Approximately one-third of all college students transfer between institutions at least once according the National Student Clearinghouse Research Center. In tough economic times, many students start at a community college and plan to transfer to complete their four-year degree. Others start may start at more expensive four-year institutions and find that they need to transfer to less expensive institutions.
However, transferring can be a risky business. There is the obvious concern of whether or not all your course work with transfer and be counted towards completion of your degree. Yes, courses can transfer and then only count as electives.
More worrisome is that fact that transfer students generally receive less financial aid than those who start at four-year institutions. Furthermore, according to the Texas Guaranteed Student Loan Corporation, they are more likely to receive loans and less likely to receive grants than those who don’t transfer in.
Also, according the Digest of Education Statistics, transfer students have lower graduation rates than those who begin at the four-year institution.
Given this information, it’s not surprising that colleges and universities with higher transfer-in rates tend to have lower graduation rates. This can be seen among the 50-50 schools.
Among the 41 50-50 colleges that 10% or more transfer students, the graduate rates ranged from 49% to 71%. The 19 schools that had one percent or less transfer students had graduates rates from a low of 57% to 86%.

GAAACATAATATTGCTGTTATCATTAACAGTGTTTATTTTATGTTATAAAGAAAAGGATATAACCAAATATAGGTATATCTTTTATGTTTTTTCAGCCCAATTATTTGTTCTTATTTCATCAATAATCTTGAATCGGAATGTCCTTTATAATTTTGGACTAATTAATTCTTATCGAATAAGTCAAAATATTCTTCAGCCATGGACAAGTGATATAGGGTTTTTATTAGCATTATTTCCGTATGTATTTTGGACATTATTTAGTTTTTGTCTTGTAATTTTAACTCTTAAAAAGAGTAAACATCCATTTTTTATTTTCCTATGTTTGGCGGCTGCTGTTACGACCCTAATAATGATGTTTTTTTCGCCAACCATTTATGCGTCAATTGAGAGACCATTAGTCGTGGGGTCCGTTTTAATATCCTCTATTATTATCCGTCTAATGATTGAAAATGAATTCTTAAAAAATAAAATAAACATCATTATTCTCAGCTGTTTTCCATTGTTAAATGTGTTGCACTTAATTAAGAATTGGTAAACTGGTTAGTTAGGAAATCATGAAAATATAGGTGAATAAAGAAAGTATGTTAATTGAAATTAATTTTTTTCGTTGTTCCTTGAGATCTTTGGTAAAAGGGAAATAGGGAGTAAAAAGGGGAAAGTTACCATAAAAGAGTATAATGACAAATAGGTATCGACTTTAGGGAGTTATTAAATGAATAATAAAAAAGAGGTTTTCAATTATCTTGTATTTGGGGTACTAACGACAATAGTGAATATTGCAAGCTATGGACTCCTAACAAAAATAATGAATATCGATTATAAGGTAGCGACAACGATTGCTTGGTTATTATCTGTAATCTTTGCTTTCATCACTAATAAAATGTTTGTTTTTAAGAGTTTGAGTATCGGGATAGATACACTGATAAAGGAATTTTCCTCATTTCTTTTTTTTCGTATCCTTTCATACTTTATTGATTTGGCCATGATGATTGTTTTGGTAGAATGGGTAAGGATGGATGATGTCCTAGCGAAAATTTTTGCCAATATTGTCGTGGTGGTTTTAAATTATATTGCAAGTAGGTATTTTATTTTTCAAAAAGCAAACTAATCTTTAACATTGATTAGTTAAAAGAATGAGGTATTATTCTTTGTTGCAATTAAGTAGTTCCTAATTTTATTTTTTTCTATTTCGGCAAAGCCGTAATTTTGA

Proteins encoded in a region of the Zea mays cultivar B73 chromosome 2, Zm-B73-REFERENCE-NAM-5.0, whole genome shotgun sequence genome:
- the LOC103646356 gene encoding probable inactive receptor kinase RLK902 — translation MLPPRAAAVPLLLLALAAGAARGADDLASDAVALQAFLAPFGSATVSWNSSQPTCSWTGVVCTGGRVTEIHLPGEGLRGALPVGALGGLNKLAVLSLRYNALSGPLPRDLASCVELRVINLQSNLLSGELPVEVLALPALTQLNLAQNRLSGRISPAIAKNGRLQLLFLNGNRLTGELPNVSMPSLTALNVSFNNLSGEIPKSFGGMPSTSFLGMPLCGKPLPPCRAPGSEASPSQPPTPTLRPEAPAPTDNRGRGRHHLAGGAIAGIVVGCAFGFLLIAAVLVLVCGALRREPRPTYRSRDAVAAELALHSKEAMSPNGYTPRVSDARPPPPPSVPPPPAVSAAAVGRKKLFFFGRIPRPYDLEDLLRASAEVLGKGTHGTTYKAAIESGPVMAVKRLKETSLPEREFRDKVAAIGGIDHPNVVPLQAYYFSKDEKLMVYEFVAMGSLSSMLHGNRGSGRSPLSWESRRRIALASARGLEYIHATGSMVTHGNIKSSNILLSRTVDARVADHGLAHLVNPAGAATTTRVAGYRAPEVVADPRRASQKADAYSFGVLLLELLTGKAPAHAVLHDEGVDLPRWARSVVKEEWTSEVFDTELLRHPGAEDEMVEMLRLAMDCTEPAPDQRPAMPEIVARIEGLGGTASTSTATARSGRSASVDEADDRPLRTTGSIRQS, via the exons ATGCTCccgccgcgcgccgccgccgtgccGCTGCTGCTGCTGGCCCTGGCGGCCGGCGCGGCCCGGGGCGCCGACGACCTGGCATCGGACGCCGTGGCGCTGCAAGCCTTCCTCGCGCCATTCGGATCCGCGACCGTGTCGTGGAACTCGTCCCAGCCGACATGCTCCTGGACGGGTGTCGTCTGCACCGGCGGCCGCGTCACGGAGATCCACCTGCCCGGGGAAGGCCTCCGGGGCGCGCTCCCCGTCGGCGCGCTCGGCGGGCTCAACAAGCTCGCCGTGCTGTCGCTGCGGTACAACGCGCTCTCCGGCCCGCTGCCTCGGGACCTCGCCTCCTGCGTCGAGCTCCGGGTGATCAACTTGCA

Furthermore, public schools make up over 60% of the group of colleges with the highest percentage of transfer students. Only one public institution is in the list of colleges with the lowest percentage of transfer students.
This isn’t surprising since students are more likely to transfer to public institutions to begin with. Combine this with the fact that they are less likely to receive financial aid, it makes sense that less expensive public schools would have higher percentages of transfer students.
The fact remains that transferring is a reality for many students. One way to identify possible colleges for transfer students is to know which schools have relatively high percentages of transfer-in students and still maintain their 50-50 status. It’s likely that transfer students to these institutions will find more resources targeted to improve the success rate of such students.
The following table shows the 50-50 colleges for transfer students based on the highest percentage of transfer-in students. The four-year graduation rate is used for private colleges and the five-year rate is used for public institutions.
50-50 Colleges with Highest Transfer-in Rates